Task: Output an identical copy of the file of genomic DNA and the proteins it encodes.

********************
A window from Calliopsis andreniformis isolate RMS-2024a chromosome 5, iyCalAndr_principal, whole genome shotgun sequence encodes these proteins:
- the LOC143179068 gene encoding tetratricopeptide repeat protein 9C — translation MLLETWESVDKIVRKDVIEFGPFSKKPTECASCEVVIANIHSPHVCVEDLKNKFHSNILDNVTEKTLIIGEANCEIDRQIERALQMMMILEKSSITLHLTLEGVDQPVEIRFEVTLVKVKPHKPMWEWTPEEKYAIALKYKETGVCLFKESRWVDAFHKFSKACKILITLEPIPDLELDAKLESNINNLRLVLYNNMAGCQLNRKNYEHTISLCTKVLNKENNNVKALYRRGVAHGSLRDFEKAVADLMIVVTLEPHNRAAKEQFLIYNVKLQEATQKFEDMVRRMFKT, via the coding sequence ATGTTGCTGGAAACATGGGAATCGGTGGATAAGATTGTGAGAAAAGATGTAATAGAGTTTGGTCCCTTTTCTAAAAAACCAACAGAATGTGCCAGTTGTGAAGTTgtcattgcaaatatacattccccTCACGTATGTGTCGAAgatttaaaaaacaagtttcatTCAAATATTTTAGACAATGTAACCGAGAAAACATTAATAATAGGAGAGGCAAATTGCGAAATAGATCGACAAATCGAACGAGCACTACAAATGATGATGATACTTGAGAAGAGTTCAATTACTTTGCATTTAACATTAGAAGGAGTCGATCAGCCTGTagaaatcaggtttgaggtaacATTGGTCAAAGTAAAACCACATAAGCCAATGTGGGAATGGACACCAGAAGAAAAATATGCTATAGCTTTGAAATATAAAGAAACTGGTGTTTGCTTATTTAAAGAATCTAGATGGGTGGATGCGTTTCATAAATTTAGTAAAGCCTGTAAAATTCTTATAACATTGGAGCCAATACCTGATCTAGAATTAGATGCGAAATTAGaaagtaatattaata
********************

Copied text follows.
A window from Calliopsis andreniformis isolate RMS-2024a chromosome 5, iyCalAndr_principal, whole genome shotgun sequence encodes these proteins:
- the LOC143179068 gene encoding tetratricopeptide repeat protein 9C — translation MLLETWESVDKIVRKDVIEFGPFSKKPTECASCEVVIANIHSPHVCVEDLKNKFHSNILDNVTEKTLIIGEANCEIDRQIERALQMMMILEKSSITLHLTLEGVDQPVEIRFEVTLVKVKPHKPMWEWTPEEKYAIALKYKETGVCLFKESRWVDAFHKFSKACKILITLEPIPDLELDAKLESNINNLRLVLYNNMAGCQLNRKNYEHTISLCTKVLNKENNNVKALYRRGVAHGSLRDFEKAVADLMIVVTLEPHNRAAKEQFLIYNVKLQEATQKFEDMVRRMFKT, via the coding sequence ATGTTGCTGGAAACATGGGAATCGGTGGATAAGATTGTGAGAAAAGATGTAATAGAGTTTGGTCCCTTTTCTAAAAAACCAACAGAATGTGCCAGTTGTGAAGTTgtcattgcaaatatacattccccTCACGTATGTGTCGAAgatttaaaaaacaagtttcatTCAAATATTTTAGACAATGTAACCGAGAAAACATTAATAATAGGAGAGGCAAATTGCGAAATAGATCGACAAATCGAACGAGCACTACAAATGATGATGATACTTGAGAAGAGTTCAATTACTTTGCATTTAACATTAGAAGGAGTCGATCAGCCTGTagaaatcaggtttgaggtaacATTGGTCAAAGTAAAACCACATAAGCCAATGTGGGAATGGACACCAGAAGAAAAATATGCTATAGCTTTGAAATATAAAGAAACTGGTGTTTGCTTATTTAAAGAATCTAGATGGGTGGATGCGTTTCATAAATTTAGTAAAGCCTGTAAAATTCTTATAACATTGGAGCCAATACCTGATCTAGAATTAGATGCGAAATTAGaaagtaatattaata